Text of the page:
Finally, we got within range.  It wasn’t like in movies, where light is coming in from the ice.  This far from the Sun, it was just as black as the rest of this underwater wonderland.  Unlike some of the more jagged parts of the ice, this was smooth as silk.  The on-board computer factored a safe distance from the blast.  It was like being in a western.  I had twitchy fingers on the control.
“Alright, you ready?” I asked.
“Just give the word.”
A brief pause, a deep breath.  “Do it!”
A beep, and the torpedo was away!  The bubbles blasted into the blackness.  There was a brief pause, then it happened!  A huge light under the water!
“Hang on to something!” I shouted.
“Like you had to tell me!”
Just then, the shockwave hit the sub.  It jolted both of us.  However, I couldn’t let that stop me.  In a flash, I hit the console and the sub was moving fast!  Unlike a speeding car or a starship, there are no g-forces that we could tell in the water.  The only clue about how fast we were moving was the groaning of the hull.  The area around the explosion was a mess of bubbles and floating chunks of ice.  A couple smacked into the hull, but I was committed.  We were getting out of this ocean!  Another smack, some warning lights coming on.  Like I cared.  This sub was never going to be used again.  A little closer.  The surface was near!  The ice was moving!  This was gonna be close.

In a burst, we rose out of the water.  I was traveling at an angle.  The plan was to vault out and land smack on our belly.  It worked!  The impact was more than a little jarring.  I was thrown out of my seat.  So was Lucas.  The bottom of the craft was absolutely wrecked.  It was beyond repair.  Part of me wanted to kiss the sub.  This vehicle had been a loyal companion.
“Since we’re not both dead, I’m assuming that it worked?”
I looked up.  The screens were twitching.  The power was fluctuating.  “Looks that way.  So, we’re gonna have to do a little walking.  The shuttle bay is a few kilometers away.  Can these suits handle that?”
He gave me a look like I was stupid.  “These suits are designed to function in deep space.  Yeah, they can handle it.  Just don’t open the helmet!”
I rolled my eyes.  “Yeah, because vacuum exposure was high on my list of priorities today.”
“Just letting you know.”
The two of us got to the entrance and had to manually bust it open.  The air rushed out of the sub, but that didn’t matter now.  The surface, it was so gorgeous!  The ice sheen was so beautiful.  It was like white marble!  Streaks of orange dust were strewn about.  Space weather, very cool.  But the real point of interest – the stars!  You haven’t seen them until you got to see them without an atmosphere.  It was like nothing else.
In the distance, the running lights of surface Station.  They were like a beacon in the night.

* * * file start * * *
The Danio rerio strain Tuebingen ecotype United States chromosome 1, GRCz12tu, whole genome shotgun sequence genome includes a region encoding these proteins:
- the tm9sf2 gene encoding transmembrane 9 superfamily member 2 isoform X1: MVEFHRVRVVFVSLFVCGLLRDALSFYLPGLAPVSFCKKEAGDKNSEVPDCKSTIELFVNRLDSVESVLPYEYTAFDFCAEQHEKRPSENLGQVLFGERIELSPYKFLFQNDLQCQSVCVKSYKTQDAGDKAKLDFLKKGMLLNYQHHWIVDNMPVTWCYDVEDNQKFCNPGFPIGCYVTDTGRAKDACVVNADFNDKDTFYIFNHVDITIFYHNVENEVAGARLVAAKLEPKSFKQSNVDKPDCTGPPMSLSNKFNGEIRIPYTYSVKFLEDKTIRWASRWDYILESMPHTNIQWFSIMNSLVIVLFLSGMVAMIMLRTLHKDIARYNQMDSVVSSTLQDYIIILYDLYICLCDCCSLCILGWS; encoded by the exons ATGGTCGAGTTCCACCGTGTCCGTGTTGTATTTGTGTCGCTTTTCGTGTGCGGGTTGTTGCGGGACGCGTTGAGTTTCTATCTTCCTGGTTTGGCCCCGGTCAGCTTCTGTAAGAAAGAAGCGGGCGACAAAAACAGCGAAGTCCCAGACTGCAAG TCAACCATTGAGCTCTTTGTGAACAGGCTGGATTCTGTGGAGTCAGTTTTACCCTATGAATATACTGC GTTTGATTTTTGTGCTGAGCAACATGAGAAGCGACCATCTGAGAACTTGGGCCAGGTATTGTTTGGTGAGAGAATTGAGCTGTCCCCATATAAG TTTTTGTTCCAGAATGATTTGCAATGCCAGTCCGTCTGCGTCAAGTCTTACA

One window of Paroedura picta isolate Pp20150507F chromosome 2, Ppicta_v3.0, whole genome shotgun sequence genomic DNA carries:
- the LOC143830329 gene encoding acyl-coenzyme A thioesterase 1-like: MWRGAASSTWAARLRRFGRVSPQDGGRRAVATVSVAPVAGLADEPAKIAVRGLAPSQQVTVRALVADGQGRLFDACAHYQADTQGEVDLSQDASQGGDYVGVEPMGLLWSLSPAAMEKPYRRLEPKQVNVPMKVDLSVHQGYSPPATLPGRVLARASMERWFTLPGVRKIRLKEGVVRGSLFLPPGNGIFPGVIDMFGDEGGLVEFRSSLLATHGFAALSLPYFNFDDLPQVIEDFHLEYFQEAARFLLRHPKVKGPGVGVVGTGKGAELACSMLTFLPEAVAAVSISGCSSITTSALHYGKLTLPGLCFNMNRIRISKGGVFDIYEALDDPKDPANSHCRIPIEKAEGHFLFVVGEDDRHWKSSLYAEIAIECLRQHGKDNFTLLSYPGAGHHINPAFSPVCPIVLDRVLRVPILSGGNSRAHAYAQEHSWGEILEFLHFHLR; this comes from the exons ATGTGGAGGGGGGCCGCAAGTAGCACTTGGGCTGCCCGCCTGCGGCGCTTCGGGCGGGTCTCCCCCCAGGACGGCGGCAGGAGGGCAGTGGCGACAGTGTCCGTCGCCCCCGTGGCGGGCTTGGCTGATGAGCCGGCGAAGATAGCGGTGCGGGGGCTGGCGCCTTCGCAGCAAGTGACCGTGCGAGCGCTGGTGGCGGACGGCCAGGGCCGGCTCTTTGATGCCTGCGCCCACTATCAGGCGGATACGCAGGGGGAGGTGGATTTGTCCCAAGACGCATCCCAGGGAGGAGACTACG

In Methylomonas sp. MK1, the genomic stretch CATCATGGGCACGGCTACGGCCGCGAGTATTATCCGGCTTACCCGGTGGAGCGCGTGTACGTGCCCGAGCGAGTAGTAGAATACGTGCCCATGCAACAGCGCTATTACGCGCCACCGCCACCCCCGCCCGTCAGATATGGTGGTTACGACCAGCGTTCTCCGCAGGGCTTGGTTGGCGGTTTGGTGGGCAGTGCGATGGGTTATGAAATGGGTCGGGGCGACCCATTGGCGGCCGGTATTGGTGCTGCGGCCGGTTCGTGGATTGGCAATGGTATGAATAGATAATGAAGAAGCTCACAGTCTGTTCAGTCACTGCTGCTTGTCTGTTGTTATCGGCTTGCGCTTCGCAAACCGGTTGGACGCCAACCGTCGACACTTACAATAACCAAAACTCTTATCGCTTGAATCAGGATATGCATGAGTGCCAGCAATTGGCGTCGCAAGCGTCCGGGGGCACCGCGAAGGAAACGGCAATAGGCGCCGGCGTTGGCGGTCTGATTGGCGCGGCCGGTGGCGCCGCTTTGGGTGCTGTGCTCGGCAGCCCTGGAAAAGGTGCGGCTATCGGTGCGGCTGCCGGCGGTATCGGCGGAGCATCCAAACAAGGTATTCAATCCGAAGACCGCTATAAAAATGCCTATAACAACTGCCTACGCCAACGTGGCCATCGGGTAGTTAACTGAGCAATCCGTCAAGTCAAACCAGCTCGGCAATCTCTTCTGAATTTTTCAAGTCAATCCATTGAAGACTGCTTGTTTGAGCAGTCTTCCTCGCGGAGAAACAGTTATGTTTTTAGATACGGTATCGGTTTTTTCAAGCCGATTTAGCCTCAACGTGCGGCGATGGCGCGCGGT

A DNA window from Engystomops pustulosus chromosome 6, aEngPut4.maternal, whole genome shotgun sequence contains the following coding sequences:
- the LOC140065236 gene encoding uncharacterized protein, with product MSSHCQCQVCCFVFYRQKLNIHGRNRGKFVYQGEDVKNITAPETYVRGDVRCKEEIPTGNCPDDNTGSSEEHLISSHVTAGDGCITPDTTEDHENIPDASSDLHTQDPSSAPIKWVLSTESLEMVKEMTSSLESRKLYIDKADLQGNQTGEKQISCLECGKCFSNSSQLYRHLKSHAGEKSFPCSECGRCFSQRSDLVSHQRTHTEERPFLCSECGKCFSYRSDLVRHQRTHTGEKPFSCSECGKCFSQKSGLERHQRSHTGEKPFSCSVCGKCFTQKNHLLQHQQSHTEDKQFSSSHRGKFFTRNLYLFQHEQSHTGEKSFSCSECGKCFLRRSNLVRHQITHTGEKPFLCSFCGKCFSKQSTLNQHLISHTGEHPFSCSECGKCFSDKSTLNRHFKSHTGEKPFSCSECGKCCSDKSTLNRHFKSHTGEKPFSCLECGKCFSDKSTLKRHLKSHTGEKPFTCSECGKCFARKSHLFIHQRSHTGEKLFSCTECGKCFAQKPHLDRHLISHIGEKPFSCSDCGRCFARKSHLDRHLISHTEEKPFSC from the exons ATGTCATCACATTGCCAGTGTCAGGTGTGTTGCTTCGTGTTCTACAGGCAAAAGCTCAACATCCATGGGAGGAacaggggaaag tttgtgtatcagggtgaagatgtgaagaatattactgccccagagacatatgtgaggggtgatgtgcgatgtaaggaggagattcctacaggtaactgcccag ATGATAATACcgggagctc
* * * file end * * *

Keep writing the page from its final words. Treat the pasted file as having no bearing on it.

“This is amazing!” I whispered.
“For sure.  But let’s get moving.”
“Alright.”  Thus began the long walk.

Over three hours passed before we reached our destination.  It was a very quiet journey.  If there was an atmosphere on Europa, I would have imagined the sound of wind whipping by, across the icy dunes.  There was massive peaks of ice, but we avoided those.  We got lucky.  Our journey was relatively flat.  A few hills of ice here and there, but overall, it was pretty simple.
I could almost tell that Lucas was working.  For real, I could hear the science gears in his head working.  For myself, all I could think about was Mars.  I desperately hoped she was alright.  I hadn’t asked Luc if the area where the two of us worked got flooded.  She was an early-riser, so maybe she wasn’t in the crew quarters, which I knew were flooded.  Part of me felt terrible for her.  I bet that she fought tooth and claw to not have to go.  She had to leave.  I got that.  For real, no part of me blamed her for leaving Lucas and I high and dry.  Everything was going to hell, fast.  The Commander had to look to the lives of the people he could save.  If communications had been up, I’m sure that they would have got word to us.  But that’s just not how it worked.
Then I thought about my parents, and Angie.  Did they know what happened?  If they did, did they think I was dead?  That would be the obvious assumption.  The Station was flooding, the sub was unable to be reached.  It wouldn’t take a genius to put two and two together.  What Lucas had said, about how we would have died in there.  I bet that that thought was killing Mars.  This made me feel even worse for her.  The poor woman.  I could only imagine what was going through Luc’s mind.  His father, thinking his son was dead, it would kill him.  So many dark thoughts.  The long walk gave me nothing but time to think.